35. ^ "Race Results at Daytona International Speedway". racing-reference.info. Retrieved November 22, 2010. 

References

See also

Gallery

Record Year Date Driver Car Make Time Speed/Avg Speed
NASCAR Sprint Cup Series
Qualifying 1987 February 9 Bill Elliott Ford 42.783 210.364 mph (338.548 km/h)
Race (500 miles) 1980 February 17 Buddy Baker Oldsmobile 2:48:55 177.602 mph (285.823 km/h)
Race (400 miles) 1980 July 4 Bobby Allison Oldsmobile 2:18:21 173.473 mph (279.178 km/h)
Race (250 miles) 1961 July 4 David Pearson Pontiac 1:37:13 154.294 mph (248.312 km/h)
NASCAR Xfinity Series
Qualifying 1987   Tommy Houston Buick 46.298 194.389 mph (312.839 km/h)
Race (300 miles) 1985 February 16 Geoff Bodine Pontiac 1:54:33 157.137 mph (252.887 km/h)
Race (250 miles) 2003 July 4 Dale Earnhardt Jr. Chevrolet 1:37:35 153.715 mph (247.380 km/h)
NASCAR Camping World Truck Series
Qualifying 2015 February 20 Spencer Gallagher Chevrolet 47.332 190.146 mph (306.010 km/h)
Race (250 miles) 2006 February 17 Mark Martin Ford 1:42:18 146.622 mph (235.965 km/h)

As of February 2014, track records on the 2.5 miles (4.0 km) tri-oval are as follows.[35]

Track records

Former

Other

0.375 Mile Paved Oval

Road Course

2.5 Mile Superspeedway

Current

Events

The Budweiser Party Porch was a 46 feet (14 m) high porch located along the backstretch of the track. It was built on top of a portion of the backstretch grandstands and includes a 277 feet (84 m) wide, 33 feet (10 m) tall sign, the largest sign in motorsports. The porch featured tables, food and drinks, offering fans a "fun-filled" atmosphere that breaks fans away from the confines of grandstand seating without sacrificing on the view. Below the porch was an interactive fan zone featuring amusement rides, a go-kart track, show cars and merchandise trailers.[28] After the 2015 racing season, the Party Porch was torn down with the backstretch grandstands as part of the DAYTONA Rising project.

Budweiser Party Porch

The 2004 renovation of the infield, headed by design firm HNTB,[26] was the first major renovation of the infield in the history of the track.[27] In addition to the fanzone, a new vehicle and pedestrian tunnel was built under turn 1. The tunnel posed a challenge to engineers because it was to be built under the water table. Another challenge came during construction when three named hurricanes passed by the track, flooding much of the excavation work. The infield renovation involved landscaping and hardscaping, such as a new walkway along the shore of Lake Lloyd, and the construction of 34 new buildings, including garages and fueling stations, offices and inspection facilities, and a club. The renovation project received a 2005 Award for Excellence from Design-Build Institute of America.[27] Following the success of the Sprint Fanzone at Daytona, Las Vegas Motor Speedway and Kansas Speedway each built a similar infield fanzone.

The Sprint Fanzone is an access package similar to pit passes for fans to get closer to drivers and race teams. The fanzone was built in 2004 as part of a renovation of the track's infield.[24] Fans are able to walk on top of the garages, known as the "fandeck", and view track and garage activity. Fans can also view race teams working in the garage, including NASCAR technical inspection, through windows. The garage windows also include slots for fans to hand merchandise to drivers for autographs. The fanzone also includes a live entertainment stage, additional food and drink areas and various other activities and displays.[25]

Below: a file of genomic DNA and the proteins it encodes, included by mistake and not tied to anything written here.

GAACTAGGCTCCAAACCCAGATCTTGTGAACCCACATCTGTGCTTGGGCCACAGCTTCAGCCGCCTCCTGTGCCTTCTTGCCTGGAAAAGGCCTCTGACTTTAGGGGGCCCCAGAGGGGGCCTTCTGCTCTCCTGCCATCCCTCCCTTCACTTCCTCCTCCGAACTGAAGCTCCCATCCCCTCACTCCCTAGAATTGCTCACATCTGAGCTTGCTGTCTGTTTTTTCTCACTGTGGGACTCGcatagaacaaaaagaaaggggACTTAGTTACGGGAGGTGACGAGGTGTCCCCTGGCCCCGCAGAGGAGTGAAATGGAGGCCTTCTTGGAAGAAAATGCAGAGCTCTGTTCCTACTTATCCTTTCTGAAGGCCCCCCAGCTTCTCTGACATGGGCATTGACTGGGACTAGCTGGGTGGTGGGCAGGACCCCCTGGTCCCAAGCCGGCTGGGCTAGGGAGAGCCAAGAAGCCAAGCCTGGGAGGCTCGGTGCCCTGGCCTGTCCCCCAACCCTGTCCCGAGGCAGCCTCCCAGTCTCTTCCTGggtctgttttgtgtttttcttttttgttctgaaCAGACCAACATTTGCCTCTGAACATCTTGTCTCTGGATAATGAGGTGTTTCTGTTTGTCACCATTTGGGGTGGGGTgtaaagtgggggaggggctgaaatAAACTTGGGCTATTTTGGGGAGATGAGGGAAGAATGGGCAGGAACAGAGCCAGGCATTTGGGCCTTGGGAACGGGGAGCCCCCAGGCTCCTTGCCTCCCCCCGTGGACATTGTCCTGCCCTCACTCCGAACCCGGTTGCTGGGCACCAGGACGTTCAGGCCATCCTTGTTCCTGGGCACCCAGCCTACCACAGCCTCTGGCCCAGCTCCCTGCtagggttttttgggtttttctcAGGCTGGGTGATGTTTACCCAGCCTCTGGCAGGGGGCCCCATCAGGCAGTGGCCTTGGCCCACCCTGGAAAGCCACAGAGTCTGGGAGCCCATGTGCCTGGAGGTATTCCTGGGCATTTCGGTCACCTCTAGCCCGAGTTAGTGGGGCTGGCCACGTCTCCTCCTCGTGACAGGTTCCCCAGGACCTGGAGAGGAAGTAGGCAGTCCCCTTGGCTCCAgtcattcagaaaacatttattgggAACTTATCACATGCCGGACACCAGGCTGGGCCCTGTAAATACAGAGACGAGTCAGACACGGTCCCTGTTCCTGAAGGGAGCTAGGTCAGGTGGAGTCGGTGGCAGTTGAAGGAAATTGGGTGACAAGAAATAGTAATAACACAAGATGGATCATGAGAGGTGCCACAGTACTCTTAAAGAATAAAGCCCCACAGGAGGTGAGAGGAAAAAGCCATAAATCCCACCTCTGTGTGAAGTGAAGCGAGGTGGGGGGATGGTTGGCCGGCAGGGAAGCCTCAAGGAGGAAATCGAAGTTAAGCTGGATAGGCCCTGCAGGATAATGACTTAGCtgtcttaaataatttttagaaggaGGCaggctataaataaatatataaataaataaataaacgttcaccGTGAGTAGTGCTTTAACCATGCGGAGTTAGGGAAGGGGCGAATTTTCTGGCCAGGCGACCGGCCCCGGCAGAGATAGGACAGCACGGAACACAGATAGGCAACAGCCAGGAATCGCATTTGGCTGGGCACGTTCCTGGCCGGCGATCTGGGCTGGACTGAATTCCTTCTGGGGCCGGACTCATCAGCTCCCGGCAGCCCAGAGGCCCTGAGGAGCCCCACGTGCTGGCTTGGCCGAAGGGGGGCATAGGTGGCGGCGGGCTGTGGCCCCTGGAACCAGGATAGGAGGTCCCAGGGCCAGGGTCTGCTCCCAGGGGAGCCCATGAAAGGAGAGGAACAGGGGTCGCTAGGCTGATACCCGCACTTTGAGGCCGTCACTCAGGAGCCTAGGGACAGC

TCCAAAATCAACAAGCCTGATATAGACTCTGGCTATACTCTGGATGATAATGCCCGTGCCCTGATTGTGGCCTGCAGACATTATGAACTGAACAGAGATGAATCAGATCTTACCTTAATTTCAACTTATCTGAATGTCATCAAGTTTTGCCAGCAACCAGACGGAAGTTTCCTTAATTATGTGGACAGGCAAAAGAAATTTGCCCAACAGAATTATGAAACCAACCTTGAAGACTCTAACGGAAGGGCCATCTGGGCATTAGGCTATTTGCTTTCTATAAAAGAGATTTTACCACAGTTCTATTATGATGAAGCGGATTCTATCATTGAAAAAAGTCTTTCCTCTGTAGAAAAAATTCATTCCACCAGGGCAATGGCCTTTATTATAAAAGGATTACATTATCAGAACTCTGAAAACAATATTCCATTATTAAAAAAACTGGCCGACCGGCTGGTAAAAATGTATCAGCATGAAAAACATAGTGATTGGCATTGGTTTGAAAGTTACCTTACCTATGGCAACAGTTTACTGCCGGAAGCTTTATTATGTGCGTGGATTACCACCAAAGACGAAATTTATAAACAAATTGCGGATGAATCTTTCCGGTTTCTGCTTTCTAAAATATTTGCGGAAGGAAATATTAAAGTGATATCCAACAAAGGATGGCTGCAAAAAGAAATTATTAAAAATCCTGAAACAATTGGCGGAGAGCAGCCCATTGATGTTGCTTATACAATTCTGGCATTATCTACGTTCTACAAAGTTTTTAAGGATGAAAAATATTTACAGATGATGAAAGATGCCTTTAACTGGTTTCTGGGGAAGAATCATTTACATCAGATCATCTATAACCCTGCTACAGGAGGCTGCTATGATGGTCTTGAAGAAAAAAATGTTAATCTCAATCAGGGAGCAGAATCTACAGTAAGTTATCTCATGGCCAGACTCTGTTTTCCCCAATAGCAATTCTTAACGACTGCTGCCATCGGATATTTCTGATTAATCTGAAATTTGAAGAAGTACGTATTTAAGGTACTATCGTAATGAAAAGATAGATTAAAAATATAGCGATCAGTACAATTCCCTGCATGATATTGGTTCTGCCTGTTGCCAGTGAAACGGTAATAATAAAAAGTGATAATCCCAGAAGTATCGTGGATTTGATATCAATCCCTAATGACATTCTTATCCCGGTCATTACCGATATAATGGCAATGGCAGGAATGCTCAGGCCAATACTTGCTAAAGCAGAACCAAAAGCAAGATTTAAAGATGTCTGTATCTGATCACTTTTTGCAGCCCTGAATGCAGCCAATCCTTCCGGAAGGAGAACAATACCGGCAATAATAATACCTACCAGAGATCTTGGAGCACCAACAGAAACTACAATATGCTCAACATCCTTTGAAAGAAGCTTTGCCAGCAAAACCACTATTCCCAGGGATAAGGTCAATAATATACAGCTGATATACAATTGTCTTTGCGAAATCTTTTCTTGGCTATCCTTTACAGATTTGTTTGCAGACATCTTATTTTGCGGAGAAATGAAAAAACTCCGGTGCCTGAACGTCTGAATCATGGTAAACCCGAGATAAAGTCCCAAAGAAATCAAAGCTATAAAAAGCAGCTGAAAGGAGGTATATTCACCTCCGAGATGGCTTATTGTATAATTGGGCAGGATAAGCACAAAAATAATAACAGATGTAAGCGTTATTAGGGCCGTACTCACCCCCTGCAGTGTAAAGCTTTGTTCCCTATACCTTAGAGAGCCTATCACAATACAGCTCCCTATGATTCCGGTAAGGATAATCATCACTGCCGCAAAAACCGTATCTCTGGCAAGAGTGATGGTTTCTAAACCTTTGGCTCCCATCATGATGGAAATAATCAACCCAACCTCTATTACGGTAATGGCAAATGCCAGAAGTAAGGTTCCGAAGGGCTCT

Sprint Fanzone

The Earnhardt Grandstand at Daytona International Speedway

Fan amenities

A total of 36 people have been fatally injured in on-track incidents: 22 car drivers, 9 motorcyclists, 3 go-kart drivers, 1 powerboat racer, and 1 track worker. The most notable was perhaps Dale Earnhardt, who died on February 18, 2001 on the last lap of the 2001 Daytona 500.[23]

Fatalities

The track hosted four college football games featuring the Daytona-based Bethune-Cookman Wildcats in 1974 and 1975. In early 2014 track president Joie Chitwood expressed a desire to bring football back to the track.[22]

In the fall of 1959, the track hosted several high school football games for the Father Lopez Green Wave in their first year of their football program.

Football

In February 2012, it was announced that a 0.4-mile (640 m) short track would be constructed along the backstretch of the Speedway's main course, for NASCAR's lower-tier series to compete at during Speedweeks called the UNOH Battle at the Beach, which is similar to the Toyota All-Star Showdown, formerly held at Irwindale Speedway.[21] The first races were held on that track in February 2013. The track was shorten to 0.375-mile (604 m) oval in 2014 by shorter straightaways. The future of racing at the short track is unknown after 2016 with the grandstands on the back straightaway being taken out as a part of the Daytona Rising

Short track

There is also a short paved kart/autocross track in the infield just inside of turn 3. The SCCA holds autocross on this track.

Popular dirt-track races in karting and flat-track motorcycle racing had been held at Daytona Beach Municipal Stadium but in 2009, the city announced the stadium was replacing its entire surface with FieldTurf, and thereby eliminating the flat-track racing at the stadium. To continue racing, speedway officials built the Daytona Flat Track, a new quarter-mile dirt track outside of turns 1 & 2 of the main superspeedway. It seats 5,000 in temporary grandstands and opened in December 2009 for WKA KartWeek.[20]

Daytona Flat Track and Infield Kart Track

Daytona has hosted an AMA Supercross Championship round uninterruptedly since 1971.[19]

During Daytona Beach Bike Week, a supercross track is built between pit road and the tri-oval section of the track. Historically the track has used more sand than dirt, providing unique challenges to riders. The 2008-2013 track configurations were designed by former champion, Ricky Carmichael.[18]

Supercross